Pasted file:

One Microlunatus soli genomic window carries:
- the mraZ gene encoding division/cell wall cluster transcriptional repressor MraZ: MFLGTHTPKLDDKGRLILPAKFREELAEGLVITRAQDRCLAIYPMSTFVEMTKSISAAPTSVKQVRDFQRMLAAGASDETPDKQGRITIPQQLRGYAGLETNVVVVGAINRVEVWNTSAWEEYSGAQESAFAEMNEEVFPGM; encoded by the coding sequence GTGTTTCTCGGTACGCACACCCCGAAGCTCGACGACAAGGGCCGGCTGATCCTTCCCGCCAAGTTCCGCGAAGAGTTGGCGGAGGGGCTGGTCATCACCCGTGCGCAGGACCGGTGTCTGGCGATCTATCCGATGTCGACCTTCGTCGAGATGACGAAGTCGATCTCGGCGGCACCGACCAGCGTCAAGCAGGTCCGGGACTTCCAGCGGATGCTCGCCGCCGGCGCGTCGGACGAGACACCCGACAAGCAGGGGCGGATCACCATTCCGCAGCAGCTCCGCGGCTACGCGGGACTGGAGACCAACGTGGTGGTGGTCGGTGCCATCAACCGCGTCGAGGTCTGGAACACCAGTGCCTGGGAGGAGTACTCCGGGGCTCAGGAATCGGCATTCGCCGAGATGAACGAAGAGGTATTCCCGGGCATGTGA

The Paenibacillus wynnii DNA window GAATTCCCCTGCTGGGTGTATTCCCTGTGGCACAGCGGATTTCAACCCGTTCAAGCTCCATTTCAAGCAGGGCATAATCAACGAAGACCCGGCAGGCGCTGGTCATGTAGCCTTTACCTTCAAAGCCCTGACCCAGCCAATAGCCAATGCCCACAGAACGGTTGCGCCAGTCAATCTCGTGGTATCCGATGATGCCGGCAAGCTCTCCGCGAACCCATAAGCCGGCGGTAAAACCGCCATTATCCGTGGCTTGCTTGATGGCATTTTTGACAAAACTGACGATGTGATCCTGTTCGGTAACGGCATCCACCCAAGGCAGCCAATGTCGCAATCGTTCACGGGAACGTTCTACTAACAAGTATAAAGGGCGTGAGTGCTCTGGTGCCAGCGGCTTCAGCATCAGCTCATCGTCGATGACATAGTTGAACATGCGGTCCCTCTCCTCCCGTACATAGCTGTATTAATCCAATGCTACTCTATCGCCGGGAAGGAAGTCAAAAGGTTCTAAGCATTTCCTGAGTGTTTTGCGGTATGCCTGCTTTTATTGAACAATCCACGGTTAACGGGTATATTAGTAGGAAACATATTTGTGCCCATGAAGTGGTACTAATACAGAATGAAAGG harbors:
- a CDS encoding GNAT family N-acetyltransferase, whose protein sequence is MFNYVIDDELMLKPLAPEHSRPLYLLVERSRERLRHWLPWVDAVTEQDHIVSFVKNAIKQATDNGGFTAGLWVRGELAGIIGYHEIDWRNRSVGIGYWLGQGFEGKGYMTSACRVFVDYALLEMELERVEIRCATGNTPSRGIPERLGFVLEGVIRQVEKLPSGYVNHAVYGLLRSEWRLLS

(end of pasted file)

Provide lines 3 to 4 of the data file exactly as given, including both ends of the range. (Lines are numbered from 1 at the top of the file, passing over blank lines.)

The Paenibacillus wynnii DNA window GAATTCCCCTGCTGGGTGTATTCCCTGTGGCACAGCGGATTTCAACCCGTTCAAGCTCCATTTCAAGCAGGGCATAATCAACGAAGACCCGGCAGGCGCTGGTCATGTAGCCTTTACCTTCAAAGCCCTGACCCAGCCAATAGCCAATGCCCACAGAACGGTTGCGCCAGTCAATCTCGTGGTATCCGATGATGCCGGCAAGCTCTCCGCGAACCCATAAGCCGGCGGTAAAACCGCCATTATCCGTGGCTTGCTTGATGGCATTTTTGACAAAACTGACGATGTGATCCTGTTCGGTAACGGCATCCACCCAAGGCAGCCAATGTCGCAATCGTTCACGGGAACGTTCTACTAACAAGTATAAAGGGCGTGAGTGCTCTGGTGCCAGCGGCTTCAGCATCAGCTCATCGTCGATGACATAGTTGAACATGCGGTCCCTCTCCTCCCGTACATAGCTGTATTAATCCAATGCTACTCTATCGCCGGGAAGGAAGTCAAAAGGTTCTAAGCATTTCCTGAGTGTTTTGCGGTATGCCTGCTTTTATTGAACAATCCACGGTTAACGGGTATATTAGTAGGAAACATATTTGTGCCCATGAAGTGGTACTAATACAGAATGAAAGG harbors:
- a CDS encoding GNAT family N-acetyltransferase, whose protein sequence is MFNYVIDDELMLKPLAPEHSRPLYLLVERSRERLRHWLPWVDAVTEQDHIVSFVKNAIKQATDNGGFTAGLWVRGELAGIIGYHEIDWRNRSVGIGYWLGQGFEGKGYMTSACRVFVDYALLEMELERVEIRCATGNTPSRGIPERLGFVLEGVIRQVEKLPSGYVNHAVYGLLRSEWRLLS